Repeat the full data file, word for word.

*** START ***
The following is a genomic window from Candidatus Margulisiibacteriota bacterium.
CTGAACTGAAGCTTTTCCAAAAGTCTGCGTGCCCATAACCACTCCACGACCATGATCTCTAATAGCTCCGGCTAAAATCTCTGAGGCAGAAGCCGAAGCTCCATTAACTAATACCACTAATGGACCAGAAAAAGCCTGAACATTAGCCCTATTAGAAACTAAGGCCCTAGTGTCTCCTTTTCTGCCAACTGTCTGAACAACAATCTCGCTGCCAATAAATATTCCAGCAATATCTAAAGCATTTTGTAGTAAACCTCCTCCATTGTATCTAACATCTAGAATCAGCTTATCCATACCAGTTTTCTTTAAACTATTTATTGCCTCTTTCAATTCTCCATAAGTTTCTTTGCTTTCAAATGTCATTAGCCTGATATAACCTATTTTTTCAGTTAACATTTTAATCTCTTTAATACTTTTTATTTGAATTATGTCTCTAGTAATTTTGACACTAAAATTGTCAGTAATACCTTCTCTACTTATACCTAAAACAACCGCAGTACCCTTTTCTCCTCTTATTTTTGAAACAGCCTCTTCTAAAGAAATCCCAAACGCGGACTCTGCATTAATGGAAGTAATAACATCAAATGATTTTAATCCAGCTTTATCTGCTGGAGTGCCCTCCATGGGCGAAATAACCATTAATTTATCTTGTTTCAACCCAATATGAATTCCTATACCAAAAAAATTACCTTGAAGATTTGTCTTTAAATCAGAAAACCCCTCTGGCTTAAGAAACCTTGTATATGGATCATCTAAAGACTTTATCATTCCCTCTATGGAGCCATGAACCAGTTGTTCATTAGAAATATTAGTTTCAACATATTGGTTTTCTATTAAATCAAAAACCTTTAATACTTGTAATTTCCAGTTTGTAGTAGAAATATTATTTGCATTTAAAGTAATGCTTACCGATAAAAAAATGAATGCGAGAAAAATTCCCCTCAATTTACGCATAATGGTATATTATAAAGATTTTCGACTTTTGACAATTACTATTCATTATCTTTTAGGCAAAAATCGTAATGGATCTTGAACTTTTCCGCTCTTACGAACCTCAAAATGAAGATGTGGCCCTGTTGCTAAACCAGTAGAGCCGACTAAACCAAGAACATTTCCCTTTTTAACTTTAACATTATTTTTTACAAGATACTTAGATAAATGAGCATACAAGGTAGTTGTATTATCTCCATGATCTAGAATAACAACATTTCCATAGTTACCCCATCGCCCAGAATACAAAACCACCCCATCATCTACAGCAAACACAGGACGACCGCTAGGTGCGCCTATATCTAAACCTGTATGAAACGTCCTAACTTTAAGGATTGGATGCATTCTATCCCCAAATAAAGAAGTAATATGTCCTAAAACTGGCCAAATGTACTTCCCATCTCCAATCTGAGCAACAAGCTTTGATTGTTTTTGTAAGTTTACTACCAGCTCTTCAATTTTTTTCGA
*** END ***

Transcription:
The following is a genomic window from Candidatus Margulisiibacteriota bacterium.
CTGAACTGAAGCTTTTCCAAAAGTCTGCGTGCCCATAACCACTCCACGACCATGATCTCTAATAGCTCCGGCTAAAATCTCTGAGGCAGAAGCCGAAGCTCCATTAACTAATACCACTAATGGACCAGAAAAAGCCTGAACATTAGCCCTATTAGAAACTAAGGCCCTAGTGTCTCCTTTTCTGCCAACTGTCTGAACAACAATCTCGCTGCCAATAAATATTCCAGCAATATCTAAAGCATTTTGTAGTAAACCTCCTCCATTGTATCTAACATCTAGAATCAGCTTATCCATACCAGTTTTCTTTAAACTATTTATTGCCTCTTTCAATTCTCCATAAGTTTCTTTGCTTTCAAATGTCATTAGCCTGATATAACCTATTTTTTCAGTTAACATTTTAATCTCTTTAATACTTTTTATTTGAATTATGTCTCTAGTAATTTTGACACTAAAATTGTCAGTAATACCTTCTCTACTTATACCTAAAACAACCGCAGTACCCTTTTCTCCTCTTATTTTTGAAACAGCCTCTTCTAAAGAAATCCCAAACGCGGACTCTGCATTAATGGAAGTAATAACATCAAATGATTTTAATCCAGCTTTATCTGCTGGAGTGCCCTCCATGGGCGAAATAACCATTAATTTATCTTGTTTCAACCCAATATGAATTCCTATACCAAAAAAATTACCTTGAAGATTTGTCTTTAAATCAGAAAACCCCTCTGGCTTAAGAAACCTTGTATATGGATCATCTAAAGACTTTATCATTCCCTCTATGGAGCCATGAACCAGTTGTTCATTAGAAATATTAGTTTCAACATATTGGTTTTCTATTAAATCAAAAACCTTTAATACTTGTAATTTCCAGTTTGTAGTAGAAATATTATTTGCATTTAAAGTAATGCTTACCGATAAAAAAATGAATGCGAGAAAAATTCCCCTCAATTTACGCATAATGGTATATTATAAAGATTTTCGACTTTTGACAATTACTATTCATTATCTTTTAGGCAAAAATCGTAATGGATCTTGAACTTTTCCGCTCTTACGAACCTCAAAATGAAGATGTGGCCCTGTTGCTAAACCAGTAGAGCCGACTAAACCAAGAACATTTCCCTTTTTAACTTTAACATTATTTTTTACAAGATACTTAGATAAATGAGCATACAAGGTAGTTGTATTATCTCCATGATCTAGAATAACAACATTTCCATAGTTACCCCATCGCCCAGAATACAAAACCACCCCATCATCTACAGCAAACACAGGACGACCGCTAGGTGCGCCTATATCTAAACCTGTATGAAACGTCCTAACTTTAAGGATTGGATGCATTCTATCCCCAAATAAAGAAGTAATATGTCCTAAAACTGGCCAAATGTACTTCCCATCTCCAATCTGAGCAACAAGCTTTGATTGTTTTTGTAAGTTTACTACCAGCTCTTCAATTTTTTTCGA